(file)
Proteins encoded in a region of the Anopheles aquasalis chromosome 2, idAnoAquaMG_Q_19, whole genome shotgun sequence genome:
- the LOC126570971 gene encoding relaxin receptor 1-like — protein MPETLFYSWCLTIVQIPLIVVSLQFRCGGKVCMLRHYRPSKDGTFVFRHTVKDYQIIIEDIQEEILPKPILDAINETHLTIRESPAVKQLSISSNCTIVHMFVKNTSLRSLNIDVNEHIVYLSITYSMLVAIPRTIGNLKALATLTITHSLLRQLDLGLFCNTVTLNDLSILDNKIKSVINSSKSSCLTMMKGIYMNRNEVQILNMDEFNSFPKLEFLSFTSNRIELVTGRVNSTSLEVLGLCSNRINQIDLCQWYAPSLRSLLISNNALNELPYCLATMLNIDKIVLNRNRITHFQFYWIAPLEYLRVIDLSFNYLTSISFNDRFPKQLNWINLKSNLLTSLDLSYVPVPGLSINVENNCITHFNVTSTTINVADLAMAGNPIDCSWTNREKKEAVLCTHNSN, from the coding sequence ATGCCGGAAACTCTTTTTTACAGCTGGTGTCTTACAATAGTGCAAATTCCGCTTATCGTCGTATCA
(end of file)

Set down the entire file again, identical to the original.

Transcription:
Proteins encoded in a region of the Anopheles aquasalis chromosome 2, idAnoAquaMG_Q_19, whole genome shotgun sequence genome:
- the LOC126570971 gene encoding relaxin receptor 1-like — protein MPETLFYSWCLTIVQIPLIVVSLQFRCGGKVCMLRHYRPSKDGTFVFRHTVKDYQIIIEDIQEEILPKPILDAINETHLTIRESPAVKQLSISSNCTIVHMFVKNTSLRSLNIDVNEHIVYLSITYSMLVAIPRTIGNLKALATLTITHSLLRQLDLGLFCNTVTLNDLSILDNKIKSVINSSKSSCLTMMKGIYMNRNEVQILNMDEFNSFPKLEFLSFTSNRIELVTGRVNSTSLEVLGLCSNRINQIDLCQWYAPSLRSLLISNNALNELPYCLATMLNIDKIVLNRNRITHFQFYWIAPLEYLRVIDLSFNYLTSISFNDRFPKQLNWINLKSNLLTSLDLSYVPVPGLSINVENNCITHFNVTSTTINVADLAMAGNPIDCSWTNREKKEAVLCTHNSN, from the coding sequence ATGCCGGAAACTCTTTTTTACAGCTGGTGTCTTACAATAGTGCAAATTCCGCTTATCGTCGTATCA